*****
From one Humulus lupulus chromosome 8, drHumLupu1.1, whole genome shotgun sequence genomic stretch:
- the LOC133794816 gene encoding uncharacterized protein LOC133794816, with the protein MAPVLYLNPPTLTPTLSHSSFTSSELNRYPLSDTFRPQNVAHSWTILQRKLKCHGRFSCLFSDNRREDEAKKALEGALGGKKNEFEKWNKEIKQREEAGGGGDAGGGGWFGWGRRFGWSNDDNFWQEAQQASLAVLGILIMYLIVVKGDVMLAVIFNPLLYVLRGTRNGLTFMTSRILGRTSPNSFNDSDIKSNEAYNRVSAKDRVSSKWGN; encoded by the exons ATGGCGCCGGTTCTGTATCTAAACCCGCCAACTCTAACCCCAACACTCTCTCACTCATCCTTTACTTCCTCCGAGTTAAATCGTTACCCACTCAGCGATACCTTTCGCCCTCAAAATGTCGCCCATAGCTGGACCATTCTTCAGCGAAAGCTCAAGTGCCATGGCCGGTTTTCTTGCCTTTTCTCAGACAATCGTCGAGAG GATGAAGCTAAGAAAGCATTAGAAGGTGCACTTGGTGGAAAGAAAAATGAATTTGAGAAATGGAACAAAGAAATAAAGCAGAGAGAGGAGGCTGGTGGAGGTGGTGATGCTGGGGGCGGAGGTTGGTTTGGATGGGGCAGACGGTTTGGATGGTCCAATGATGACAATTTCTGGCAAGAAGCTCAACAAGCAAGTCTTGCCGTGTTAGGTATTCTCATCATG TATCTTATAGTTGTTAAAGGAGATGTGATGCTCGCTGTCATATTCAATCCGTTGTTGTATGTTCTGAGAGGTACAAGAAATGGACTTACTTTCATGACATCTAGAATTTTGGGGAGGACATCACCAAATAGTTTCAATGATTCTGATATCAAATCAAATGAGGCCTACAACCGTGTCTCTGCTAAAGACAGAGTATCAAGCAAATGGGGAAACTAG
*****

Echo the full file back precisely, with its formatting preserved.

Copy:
From one Humulus lupulus chromosome 8, drHumLupu1.1, whole genome shotgun sequence genomic stretch:
- the LOC133794816 gene encoding uncharacterized protein LOC133794816, with the protein MAPVLYLNPPTLTPTLSHSSFTSSELNRYPLSDTFRPQNVAHSWTILQRKLKCHGRFSCLFSDNRREDEAKKALEGALGGKKNEFEKWNKEIKQREEAGGGGDAGGGGWFGWGRRFGWSNDDNFWQEAQQASLAVLGILIMYLIVVKGDVMLAVIFNPLLYVLRGTRNGLTFMTSRILGRTSPNSFNDSDIKSNEAYNRVSAKDRVSSKWGN; encoded by the exons ATGGCGCCGGTTCTGTATCTAAACCCGCCAACTCTAACCCCAACACTCTCTCACTCATCCTTTACTTCCTCCGAGTTAAATCGTTACCCACTCAGCGATACCTTTCGCCCTCAAAATGTCGCCCATAGCTGGACCATTCTTCAGCGAAAGCTCAAGTGCCATGGCCGGTTTTCTTGCCTTTTCTCAGACAATCGTCGAGAG GATGAAGCTAAGAAAGCATTAGAAGGTGCACTTGGTGGAAAGAAAAATGAATTTGAGAAATGGAACAAAGAAATAAAGCAGAGAGAGGAGGCTGGTGGAGGTGGTGATGCTGGGGGCGGAGGTTGGTTTGGATGGGGCAGACGGTTTGGATGGTCCAATGATGACAATTTCTGGCAAGAAGCTCAACAAGCAAGTCTTGCCGTGTTAGGTATTCTCATCATG TATCTTATAGTTGTTAAAGGAGATGTGATGCTCGCTGTCATATTCAATCCGTTGTTGTATGTTCTGAGAGGTACAAGAAATGGACTTACTTTCATGACATCTAGAATTTTGGGGAGGACATCACCAAATAGTTTCAATGATTCTGATATCAAATCAAATGAGGCCTACAACCGTGTCTCTGCTAAAGACAGAGTATCAAGCAAATGGGGAAACTAG